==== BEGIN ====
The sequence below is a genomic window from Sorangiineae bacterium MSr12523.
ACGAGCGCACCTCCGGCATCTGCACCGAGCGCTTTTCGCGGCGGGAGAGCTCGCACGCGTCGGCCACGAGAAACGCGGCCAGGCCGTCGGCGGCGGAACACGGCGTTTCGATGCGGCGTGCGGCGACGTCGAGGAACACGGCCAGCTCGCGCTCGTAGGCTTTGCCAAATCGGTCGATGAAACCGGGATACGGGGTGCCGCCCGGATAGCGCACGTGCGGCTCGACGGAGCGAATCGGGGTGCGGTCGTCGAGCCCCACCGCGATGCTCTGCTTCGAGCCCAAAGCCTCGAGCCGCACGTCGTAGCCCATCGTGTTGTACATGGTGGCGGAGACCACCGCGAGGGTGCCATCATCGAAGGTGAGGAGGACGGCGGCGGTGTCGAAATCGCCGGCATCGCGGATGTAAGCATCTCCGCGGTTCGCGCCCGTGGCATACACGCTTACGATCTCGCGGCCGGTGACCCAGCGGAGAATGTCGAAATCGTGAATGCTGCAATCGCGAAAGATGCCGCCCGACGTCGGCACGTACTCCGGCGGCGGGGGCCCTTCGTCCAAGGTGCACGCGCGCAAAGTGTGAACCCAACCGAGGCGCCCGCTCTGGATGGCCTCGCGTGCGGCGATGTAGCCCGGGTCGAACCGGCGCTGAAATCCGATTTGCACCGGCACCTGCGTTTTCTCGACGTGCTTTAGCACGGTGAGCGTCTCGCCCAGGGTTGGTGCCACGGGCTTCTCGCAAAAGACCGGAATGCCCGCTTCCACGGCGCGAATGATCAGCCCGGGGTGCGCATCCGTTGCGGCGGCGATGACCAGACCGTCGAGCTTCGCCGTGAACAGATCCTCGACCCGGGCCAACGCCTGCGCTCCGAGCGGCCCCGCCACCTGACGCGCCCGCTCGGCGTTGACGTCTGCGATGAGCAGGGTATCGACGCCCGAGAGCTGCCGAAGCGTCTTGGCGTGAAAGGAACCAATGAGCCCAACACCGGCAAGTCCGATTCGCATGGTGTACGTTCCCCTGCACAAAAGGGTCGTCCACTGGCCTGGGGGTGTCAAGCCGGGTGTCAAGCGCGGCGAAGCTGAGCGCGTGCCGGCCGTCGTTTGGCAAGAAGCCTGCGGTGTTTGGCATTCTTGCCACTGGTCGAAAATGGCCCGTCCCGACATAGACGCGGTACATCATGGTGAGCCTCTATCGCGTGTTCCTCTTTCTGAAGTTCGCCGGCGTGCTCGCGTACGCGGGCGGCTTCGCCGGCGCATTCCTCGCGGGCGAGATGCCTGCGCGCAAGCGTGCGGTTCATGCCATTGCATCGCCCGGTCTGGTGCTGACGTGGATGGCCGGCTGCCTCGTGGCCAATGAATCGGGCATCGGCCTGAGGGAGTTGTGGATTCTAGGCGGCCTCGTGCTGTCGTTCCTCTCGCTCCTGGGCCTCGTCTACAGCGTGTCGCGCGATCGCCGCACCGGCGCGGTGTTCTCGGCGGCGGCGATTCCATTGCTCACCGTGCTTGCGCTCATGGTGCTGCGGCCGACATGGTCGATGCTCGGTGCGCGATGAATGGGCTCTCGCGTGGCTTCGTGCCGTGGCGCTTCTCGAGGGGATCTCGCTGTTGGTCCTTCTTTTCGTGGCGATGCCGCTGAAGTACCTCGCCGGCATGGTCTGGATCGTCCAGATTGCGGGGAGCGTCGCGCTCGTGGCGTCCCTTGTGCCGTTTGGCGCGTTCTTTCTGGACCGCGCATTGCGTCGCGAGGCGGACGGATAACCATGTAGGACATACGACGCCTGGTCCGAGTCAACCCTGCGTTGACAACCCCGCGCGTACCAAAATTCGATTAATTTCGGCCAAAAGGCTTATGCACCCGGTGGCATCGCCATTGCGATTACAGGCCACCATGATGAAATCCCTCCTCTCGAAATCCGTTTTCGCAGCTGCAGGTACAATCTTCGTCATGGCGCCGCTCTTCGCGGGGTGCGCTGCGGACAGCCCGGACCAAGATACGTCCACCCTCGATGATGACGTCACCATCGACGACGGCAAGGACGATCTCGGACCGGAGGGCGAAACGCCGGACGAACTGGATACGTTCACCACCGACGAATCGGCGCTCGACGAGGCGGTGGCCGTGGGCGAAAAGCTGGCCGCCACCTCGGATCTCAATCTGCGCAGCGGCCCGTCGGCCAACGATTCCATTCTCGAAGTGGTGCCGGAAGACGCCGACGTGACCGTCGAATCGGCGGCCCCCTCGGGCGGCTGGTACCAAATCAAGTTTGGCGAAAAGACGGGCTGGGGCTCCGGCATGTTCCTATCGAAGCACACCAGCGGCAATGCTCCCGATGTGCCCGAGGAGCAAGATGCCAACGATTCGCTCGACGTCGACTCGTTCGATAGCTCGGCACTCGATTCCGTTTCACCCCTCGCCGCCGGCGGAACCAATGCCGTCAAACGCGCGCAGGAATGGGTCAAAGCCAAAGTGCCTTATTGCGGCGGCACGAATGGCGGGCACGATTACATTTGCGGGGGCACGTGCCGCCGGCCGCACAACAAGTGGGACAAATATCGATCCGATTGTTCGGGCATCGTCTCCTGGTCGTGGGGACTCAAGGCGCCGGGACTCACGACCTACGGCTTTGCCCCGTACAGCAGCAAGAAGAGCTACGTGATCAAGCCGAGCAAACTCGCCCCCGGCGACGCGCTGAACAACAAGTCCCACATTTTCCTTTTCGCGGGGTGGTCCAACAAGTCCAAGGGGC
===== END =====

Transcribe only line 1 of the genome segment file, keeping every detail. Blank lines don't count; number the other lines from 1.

The sequence below is a genomic window from Sorangiineae bacterium MSr12523.